Two figures involved in women’s sport in Afghanistan have voiced their horror at the plight facing female sportspeople after the Taliban regained control of the country, leaving their societal and sporting futures looking bleak.
Exiled pioneer Khalida Popal says she has received desperate calls and videos from women during a turbulent period that culminated in the former rulers of Afghanistan entering the capital, Kabul, to take over again.
Popal originally fled when the group gained power in 1996 and had been living in a refugee camp in Pakistan before returning to the country and, in 2007, playing a pivotal role in the establishment of the first Afghanistan women’s international team, which she calls a “proud” and “beautiful” achievement.
Having become a director of the Afghanistan Football Association in 2011, Popal campaigned against Taliban encroachment, receiving death threats to the extent that she describes her life as being in “grave danger” until she sought asylum and moved to her current home of Denmark in 2016.
“My country, Afghanistan, has collapsed,” says heartbroken Popal, witnessing what is almost certain to be the end of the relatively vibrant women’s game in the country – at least for now.
“The country is taken over by an extremist group of terrorism by the name of the Taliban. The government surrendered. The announcement is made that women and girls are not allowed to work and study.
“All the achievements and sacrifices faded away. The dreamers stopped dreaming and dreams faded into nightmares.
“My heart goes out to each individual in Afghanistan, to all the strong and unbeatable women of my country. I am sorry for being helpless.”
As recently as last month, the Afghanistan under-17 women’s football team were pictured leaving Kabul for the Central Asian Games in Tajikistan in what appears to be the work of a healthy involvement in international football.
Two female officials, Farahnaz Jalali and Sonia Nouri, were also photographed heading to the tournament as referees and assistant referees.
Afghanistan’s under-20s were said to have beaten the hosts at those games, with news of their win coming via an Instagram account that could well be removed imminently, Popal suggests.
“I have been encouraging [everyone] to take down social media channels, take down photos, escape and hide themselves,” she told AP.
“That breaks my heart because of all these years we have worked to raise the visibility of women, and now I’m telling my women in Afghanistan to shut up and disappear. Their lives are in danger.”
The 34-year old has already taken down the Twitter account of the national team in order to avoid those involved being identified, adding that “all the happiness and laughter and hope” is “fading away”.
Another Denmark-based supporter of women’s sport in Afghanistan, top businessman Christian Stadil, has seen at close quarters the progress that has been made through his philanthropy in the region.
“I myself have been down there and have met the proud people and especially the strong women,” says the boss of Danish sportswear giants Hummel.
“It is more than shocking to watch and witness what that’s happening down there now. The women we have worked with over the years could relatively freely exercise their passion for the beautiful game, for football, for music and skateboarding – [they] could go to school, university and so on.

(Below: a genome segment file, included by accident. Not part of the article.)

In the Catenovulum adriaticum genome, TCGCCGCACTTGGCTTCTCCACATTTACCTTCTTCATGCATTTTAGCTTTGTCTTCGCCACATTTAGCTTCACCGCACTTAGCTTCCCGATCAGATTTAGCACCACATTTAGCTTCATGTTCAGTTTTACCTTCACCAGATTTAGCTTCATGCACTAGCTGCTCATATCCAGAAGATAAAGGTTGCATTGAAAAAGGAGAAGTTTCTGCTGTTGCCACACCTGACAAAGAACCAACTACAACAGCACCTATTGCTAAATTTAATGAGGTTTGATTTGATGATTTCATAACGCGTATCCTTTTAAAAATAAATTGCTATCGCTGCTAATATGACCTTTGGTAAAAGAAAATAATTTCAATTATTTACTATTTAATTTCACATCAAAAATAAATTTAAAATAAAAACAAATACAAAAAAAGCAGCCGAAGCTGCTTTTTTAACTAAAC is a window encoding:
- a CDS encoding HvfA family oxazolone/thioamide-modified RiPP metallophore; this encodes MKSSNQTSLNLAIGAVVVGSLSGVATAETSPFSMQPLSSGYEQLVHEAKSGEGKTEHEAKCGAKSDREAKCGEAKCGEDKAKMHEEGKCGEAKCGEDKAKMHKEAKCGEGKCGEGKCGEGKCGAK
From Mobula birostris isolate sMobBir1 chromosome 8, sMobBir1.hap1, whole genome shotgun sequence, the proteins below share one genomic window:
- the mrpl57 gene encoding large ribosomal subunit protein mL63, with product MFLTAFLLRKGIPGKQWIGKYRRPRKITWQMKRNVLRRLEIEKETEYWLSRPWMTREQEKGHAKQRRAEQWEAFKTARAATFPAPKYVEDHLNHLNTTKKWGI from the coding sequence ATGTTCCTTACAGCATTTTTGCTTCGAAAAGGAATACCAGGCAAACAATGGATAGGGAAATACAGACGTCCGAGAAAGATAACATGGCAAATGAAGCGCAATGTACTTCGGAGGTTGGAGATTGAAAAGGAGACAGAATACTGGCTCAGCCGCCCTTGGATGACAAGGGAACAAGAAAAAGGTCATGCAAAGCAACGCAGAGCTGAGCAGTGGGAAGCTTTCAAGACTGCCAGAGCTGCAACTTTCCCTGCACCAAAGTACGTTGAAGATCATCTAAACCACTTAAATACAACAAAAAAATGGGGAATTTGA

“I dare not think about what future they are facing, amplified by the stories I heard down there from people living under the Taliban between 1996 and 2001.
“I was even out at the so-called Olympic Stadium, where a former football player told me about the football matches that were held there, where women at first were neither allowed to attend nor watch, but where the half, in addition, was used to execute people on the field.
“Those in the audience who turned their heads away were whipped and he also told about how difficult it was to play the second half as they slipped around in the blood. This is the regime we potentially see a return to.”
Women were not allowed to leave their homes with a male relative under that previous government, as well as being denied permission to work and forced to wear a full body and face-covering burqa.
Those who defied the rulings risked punishments which were sometimes violent.
Popal helped identify issues such as sexual abuse, death threats and rape that were a part of Afghan sport under the previous national administration. She is urging former activists against the Taliban to do whatever they can to stay safe, having
“The women of Afghanistan believed in their promise,” she says of the withdrawal of US troops that prefaced the rapid change of command.
“But they left because there’s no more national interest. Why did you promise? This is what my girls crying and sending voice messages are saying.
“Why not say you would leave like this? At least we could protect ourselves. We would not have created enemies.
“They are crying. They are just crying… they are sad. They are just desperate. They have so many questions. What is happening to them isn’t fair.
“They are hiding away. Most of them left their houses to go to relatives and hide because their neighbors know they are players. They are sitting, they are afraid. The Taliban is all over.
“They keep taking video and photos from the window showing [the Taliban] just outside their home, and that is very sad.” (RT)
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